Those of us who favor legalization should not dismiss some of the risks associated with cannabis use. We devoted a chapter in our collection, “The Cannabis Closet” to those risks and potential harms. And one of them is the relationship between heavy marijuana use among teens and subsequent schizophrenia. The studies are small but definitely add to the case that pot-smoking should be restricted to adult use, especially if there is a family history of mental illness:
A 2007 study in the Lancet, a British medical journal, concludes that using marijuana increases the risk of young people developing a psychotic illness, such as schizophrenia. This risk is greatest—up to a 200% increase—among those who use marijuana heavily and who start using at a younger age.
There are, however, some obvious caveats. First off, do teens with psychological issues self-medicate first with pot? In other words, is the pot-use a sign of early schizophrenia rather than the other way round? Mark Kleiman takes a few steps back:
Those in pre-Boomer and early Boomer birth cohorts in the U.S. – anyone born before about 1952 – had essentially zero experience with cannabis before the age of 18. But that changed rapidly. More than 10% of the high-school seniors of 1979 – roughly speaking, the birth cohort of 1961 – were daily or near-daily pot-smokers. Then the prevalence of heavy adolescent use fell sharply for a little more than a decade, reaching its trough around 1992, and has rebounded since. Yet the rate of schizophrenia diagnosis shows no corresponding cohort-to-cohort swings. (Nor, for that matter, between high- and low-cannabis-prevalence areas within the U.S. or cross-nationally.)
Then there’s the more central question: would legalizing cannabis help or hurt this population? One way I believe that legalization can help avoid this is that under a legal regime, the drug really could be prevented from being so easy to purchase by teens. Right now, it’s easy – and there’s no way to know exactly what you’re getting. High CBD strains might be an option to minimize harm – but keeping pot away from teens may well be better achieved by legalization rather than continuing Prohibition.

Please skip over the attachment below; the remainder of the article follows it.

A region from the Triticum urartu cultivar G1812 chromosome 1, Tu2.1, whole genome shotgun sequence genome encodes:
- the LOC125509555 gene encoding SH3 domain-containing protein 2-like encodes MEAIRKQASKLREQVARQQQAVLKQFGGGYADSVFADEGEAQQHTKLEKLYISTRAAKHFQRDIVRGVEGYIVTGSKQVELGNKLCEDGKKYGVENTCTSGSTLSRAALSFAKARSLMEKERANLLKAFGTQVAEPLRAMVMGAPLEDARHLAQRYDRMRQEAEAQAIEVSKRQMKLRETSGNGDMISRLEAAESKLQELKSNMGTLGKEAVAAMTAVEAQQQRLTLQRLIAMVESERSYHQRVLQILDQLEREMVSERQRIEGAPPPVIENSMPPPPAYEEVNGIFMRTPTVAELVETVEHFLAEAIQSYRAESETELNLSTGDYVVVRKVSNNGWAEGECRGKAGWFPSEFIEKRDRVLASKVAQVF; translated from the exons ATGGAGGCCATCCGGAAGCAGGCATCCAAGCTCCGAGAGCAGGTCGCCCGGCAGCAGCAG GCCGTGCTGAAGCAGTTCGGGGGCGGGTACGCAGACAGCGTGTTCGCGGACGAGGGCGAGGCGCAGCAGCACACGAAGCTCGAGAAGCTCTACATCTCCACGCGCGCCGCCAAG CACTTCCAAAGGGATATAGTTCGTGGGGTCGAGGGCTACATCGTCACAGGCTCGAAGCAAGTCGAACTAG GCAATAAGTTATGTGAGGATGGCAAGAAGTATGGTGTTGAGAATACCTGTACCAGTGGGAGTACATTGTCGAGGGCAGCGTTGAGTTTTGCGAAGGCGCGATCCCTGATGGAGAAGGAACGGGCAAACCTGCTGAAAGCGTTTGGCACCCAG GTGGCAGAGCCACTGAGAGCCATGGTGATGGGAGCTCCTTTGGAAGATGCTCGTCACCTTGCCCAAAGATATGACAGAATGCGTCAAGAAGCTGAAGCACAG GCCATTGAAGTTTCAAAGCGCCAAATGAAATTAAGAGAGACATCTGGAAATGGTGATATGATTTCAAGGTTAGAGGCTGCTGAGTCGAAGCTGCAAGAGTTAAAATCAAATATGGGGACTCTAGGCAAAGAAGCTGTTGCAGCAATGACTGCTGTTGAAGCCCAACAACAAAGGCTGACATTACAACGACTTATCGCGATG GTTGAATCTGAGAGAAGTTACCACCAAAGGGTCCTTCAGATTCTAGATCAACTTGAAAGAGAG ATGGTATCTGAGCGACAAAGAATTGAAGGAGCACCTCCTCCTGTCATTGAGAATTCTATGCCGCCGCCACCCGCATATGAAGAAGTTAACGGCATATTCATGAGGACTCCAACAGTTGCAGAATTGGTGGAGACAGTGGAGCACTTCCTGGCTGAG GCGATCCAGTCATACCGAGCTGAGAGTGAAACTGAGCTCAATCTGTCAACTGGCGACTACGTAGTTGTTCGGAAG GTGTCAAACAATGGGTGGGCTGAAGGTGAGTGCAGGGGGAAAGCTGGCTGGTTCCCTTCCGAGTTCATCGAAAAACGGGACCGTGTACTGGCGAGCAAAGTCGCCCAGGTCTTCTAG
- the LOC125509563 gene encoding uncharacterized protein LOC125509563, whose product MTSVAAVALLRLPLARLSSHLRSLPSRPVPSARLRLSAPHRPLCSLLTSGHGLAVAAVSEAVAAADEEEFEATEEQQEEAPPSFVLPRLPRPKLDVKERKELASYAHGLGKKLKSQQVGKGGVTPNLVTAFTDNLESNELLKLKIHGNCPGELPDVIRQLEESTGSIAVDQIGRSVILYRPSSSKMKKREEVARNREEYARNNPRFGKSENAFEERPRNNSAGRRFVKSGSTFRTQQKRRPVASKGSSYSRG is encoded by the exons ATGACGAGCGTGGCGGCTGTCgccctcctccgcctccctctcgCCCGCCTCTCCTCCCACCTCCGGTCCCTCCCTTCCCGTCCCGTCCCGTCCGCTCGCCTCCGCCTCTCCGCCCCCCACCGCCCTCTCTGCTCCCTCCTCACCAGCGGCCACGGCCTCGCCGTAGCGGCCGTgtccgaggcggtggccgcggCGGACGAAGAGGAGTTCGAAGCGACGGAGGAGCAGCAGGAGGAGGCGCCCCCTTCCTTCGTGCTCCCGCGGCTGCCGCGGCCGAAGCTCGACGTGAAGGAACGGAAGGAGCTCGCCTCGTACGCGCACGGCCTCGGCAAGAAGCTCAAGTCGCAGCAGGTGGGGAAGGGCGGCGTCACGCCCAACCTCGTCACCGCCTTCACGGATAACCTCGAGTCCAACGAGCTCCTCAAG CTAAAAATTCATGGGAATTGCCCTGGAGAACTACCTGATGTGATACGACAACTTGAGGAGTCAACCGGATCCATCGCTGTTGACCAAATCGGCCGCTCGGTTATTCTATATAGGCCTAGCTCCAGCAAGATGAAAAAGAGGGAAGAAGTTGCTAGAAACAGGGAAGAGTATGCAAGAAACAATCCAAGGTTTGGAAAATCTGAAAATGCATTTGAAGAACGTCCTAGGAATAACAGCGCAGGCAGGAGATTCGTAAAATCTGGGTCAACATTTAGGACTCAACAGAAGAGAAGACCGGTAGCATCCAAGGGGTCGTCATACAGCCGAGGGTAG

But let’s say the risk increases for those kids.
It seems absurd to say that wider cannabis consumption wouldn’t have some costs. The real question is: compared with what? Kleiman again:
Note, for example, that people put in jail or prison are at risk of severe damage, especially if while inside they become victims of physical or sexual assault. Some commit suicide. So the mental-health costs of arresting 650,000 people a year, and holding 30,000 or more prisoners at any one time, for cannabis offenses – costs that would be largely, though not entirely, abolished by legalization – might easily match or exceed the mental-health costs of increased exposure to cannabis.
All substances – alcohol and cigarettes come to mind immediately – can cause harm as well as good. My own view is that more cannabis use would improve our society in many ways. But I cannot know that for sure. What we need is a sober weighing of pros and cons, rather than context-free scare stories. But fear is what sustains Prohibition, so it is unsurprising that it is a tool deployed by the once libertarian WSJ Op-Ed page.
(Photo: David McNew/Getty)